Transcript of Director General, Derville Rowland, interview with Dearbhail McDonald, Group Business Editor, Independent News and Media

14 July 2018 Interview

Derville Rowland

Dearbhail McDonald, Group Business Editor, INM (DMcD): The Tracker Mortgage Examination is the largest, most complex, most significant consumer protection the Central Bank has ever undertaken. Where are we now in terms of that?

Director General, Derville Rowland (DR): So, I’ll just confirm, it's true that the tracker mortgage examination is the largest piece of consumer protection supervisory work ever undertaken by the Central Bank of Ireland. More than two million mortgage accounts were considered in scope for this examination to see if people had received their tracker mortgage products or at the right margin, whether the dealings with them had been fair and transparent and it should never have happened. But having said that, it's been my key priority since I moved into my new role on the 1st of September to ensure that the Tracker Mortgage Examination progressed as quickly as possible, given the scale.

It's huge and all identified customers were incorporated and they received compensation and redress. Enormous progress has been made since last year and the up-to-date figures are that 37,800 customers have been affected by this and the up-to-date figure is €557.3 million has actually been paid out to date. Now the last time we reported, which was only in March, there was about €459 million paid out, so you can see the pace of pay out is moving along. We won't be satisfied until all the money is paid out but I'd like to think that we’re moving towards more the closing down end of this but this has cost the Irish banks an enormous amount of money.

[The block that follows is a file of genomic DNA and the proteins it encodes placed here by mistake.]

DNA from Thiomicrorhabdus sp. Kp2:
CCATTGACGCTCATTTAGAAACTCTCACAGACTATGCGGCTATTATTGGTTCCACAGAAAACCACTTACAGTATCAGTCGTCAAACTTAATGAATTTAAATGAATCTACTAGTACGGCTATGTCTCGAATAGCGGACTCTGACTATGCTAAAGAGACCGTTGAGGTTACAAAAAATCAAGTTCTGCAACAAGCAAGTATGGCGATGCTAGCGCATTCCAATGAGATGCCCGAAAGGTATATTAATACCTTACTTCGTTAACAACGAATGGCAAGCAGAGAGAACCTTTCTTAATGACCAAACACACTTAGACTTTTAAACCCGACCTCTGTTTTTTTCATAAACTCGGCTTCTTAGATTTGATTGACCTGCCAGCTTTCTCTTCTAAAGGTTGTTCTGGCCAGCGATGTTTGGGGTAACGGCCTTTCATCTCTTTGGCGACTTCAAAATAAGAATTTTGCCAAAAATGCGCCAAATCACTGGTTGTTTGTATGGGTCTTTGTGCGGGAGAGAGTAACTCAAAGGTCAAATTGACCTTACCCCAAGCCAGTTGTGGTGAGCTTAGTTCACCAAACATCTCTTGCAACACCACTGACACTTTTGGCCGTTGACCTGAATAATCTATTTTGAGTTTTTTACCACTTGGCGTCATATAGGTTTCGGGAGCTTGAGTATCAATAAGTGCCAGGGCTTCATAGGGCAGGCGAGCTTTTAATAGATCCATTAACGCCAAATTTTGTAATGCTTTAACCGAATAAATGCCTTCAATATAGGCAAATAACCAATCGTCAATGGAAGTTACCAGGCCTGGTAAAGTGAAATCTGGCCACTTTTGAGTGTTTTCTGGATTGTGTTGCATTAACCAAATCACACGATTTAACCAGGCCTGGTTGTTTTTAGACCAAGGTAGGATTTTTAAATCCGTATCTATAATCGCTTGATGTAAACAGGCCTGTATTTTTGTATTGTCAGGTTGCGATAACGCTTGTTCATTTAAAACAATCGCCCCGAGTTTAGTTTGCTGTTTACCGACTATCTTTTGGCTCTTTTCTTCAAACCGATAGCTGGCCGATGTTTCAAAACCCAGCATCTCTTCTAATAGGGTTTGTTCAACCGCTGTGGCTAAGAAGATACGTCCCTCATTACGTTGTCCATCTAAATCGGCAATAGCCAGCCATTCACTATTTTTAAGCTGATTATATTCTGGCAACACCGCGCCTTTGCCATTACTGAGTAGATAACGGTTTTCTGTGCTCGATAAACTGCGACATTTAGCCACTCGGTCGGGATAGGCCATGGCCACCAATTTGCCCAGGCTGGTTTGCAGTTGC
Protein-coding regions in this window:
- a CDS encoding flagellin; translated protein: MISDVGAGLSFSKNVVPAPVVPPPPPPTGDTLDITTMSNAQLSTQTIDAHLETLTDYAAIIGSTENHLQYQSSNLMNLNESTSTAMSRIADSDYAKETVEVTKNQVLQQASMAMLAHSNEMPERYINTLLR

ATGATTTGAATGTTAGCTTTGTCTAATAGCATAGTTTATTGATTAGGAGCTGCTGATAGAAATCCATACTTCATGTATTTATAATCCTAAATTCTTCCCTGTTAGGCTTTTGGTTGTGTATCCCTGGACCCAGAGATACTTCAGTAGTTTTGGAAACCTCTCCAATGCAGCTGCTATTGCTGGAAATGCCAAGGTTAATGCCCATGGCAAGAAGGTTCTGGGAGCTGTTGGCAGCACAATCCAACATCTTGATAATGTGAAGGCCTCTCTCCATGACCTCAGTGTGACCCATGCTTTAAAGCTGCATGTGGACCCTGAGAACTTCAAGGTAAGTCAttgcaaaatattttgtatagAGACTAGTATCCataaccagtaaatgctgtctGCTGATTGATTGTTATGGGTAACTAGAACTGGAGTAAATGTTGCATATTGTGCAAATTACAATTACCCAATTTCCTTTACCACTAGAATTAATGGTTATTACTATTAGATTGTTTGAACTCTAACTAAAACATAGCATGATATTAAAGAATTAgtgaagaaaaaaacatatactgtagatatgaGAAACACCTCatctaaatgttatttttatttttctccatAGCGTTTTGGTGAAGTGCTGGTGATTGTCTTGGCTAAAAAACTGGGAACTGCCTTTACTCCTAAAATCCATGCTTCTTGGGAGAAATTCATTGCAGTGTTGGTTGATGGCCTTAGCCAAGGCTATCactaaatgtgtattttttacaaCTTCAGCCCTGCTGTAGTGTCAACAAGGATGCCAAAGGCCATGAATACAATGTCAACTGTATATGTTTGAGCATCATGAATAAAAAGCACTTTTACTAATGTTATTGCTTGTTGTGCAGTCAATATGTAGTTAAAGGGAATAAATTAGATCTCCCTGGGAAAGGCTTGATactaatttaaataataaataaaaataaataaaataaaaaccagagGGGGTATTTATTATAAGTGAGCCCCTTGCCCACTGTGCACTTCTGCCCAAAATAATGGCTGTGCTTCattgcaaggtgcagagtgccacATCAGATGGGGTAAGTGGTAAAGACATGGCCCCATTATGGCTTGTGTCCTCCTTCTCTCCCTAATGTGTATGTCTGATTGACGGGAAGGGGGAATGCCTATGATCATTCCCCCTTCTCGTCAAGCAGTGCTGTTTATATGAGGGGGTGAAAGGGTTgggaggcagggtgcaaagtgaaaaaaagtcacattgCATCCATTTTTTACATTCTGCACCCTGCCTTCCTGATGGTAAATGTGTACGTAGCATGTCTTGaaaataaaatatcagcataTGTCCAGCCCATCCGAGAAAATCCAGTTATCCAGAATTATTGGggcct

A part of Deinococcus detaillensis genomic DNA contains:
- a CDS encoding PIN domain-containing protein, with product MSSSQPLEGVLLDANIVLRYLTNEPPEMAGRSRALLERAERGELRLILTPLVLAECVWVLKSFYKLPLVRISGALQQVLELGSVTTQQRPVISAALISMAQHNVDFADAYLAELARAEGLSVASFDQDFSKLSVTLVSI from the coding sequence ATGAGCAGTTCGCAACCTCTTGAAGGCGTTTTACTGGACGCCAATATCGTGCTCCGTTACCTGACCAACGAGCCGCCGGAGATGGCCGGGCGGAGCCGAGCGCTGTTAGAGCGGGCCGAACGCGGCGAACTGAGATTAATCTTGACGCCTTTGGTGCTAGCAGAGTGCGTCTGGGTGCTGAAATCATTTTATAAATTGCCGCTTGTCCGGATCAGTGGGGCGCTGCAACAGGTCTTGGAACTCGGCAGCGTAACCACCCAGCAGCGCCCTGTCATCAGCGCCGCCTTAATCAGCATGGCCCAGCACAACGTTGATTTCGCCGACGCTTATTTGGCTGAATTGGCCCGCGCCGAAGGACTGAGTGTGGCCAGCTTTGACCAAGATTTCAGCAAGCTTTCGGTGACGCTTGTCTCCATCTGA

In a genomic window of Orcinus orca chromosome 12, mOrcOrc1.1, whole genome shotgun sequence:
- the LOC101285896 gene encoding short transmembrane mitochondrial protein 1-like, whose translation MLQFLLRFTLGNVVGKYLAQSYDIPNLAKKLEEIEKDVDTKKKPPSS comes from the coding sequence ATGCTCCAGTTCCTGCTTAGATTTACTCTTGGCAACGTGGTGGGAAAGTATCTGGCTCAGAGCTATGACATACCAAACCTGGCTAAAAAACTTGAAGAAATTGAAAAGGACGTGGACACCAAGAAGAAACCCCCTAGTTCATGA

DMcD: In terms of the provision they’ve set aside?

DR: Yes about €1 billion, which in any scale, in any jurisdiction is a huge amount. But, of course, we all know it has cost them and the system in terms of trust and confidence, people in Ireland just aren’t trustful of the banks.

DMcD: Do you blame them?

DR: No I don’t blame them. I certainly know that in my experience, moving from being the Director of Enforcement over to take up the new role to head the conduct pillar, I was conscious that you're not just dealing with the problem of lack of trust in the Irish financial services system, it's a global phenomenon.

Do you know that since the crisis that €270 billion worth of fines and penalties have been levelled on financial services institutions on a worldwide basis? So you have enormous mis-selling scandals - Wells Fargo where staff were actually incentivised to sell maximum numbers of products to customers whether they needed them or not, opening up multiple bank accounts and bringing misconduct issues to light in the US. In the UK you had the LIBOR scandal, you’ve had payment protection scandals, so it's sad to say that on a worldwide basis there’s been a realisation that the behaviour of financial services towards their customers is very far away from where it should be. And the Central Bank, I guess, recognised that by setting up a particular focus on financial conduct on the 1st of September by setting up a pillar to really focus and drive out the behaviour of the banks and the other financial services entities to a higher standard, which is where it should be.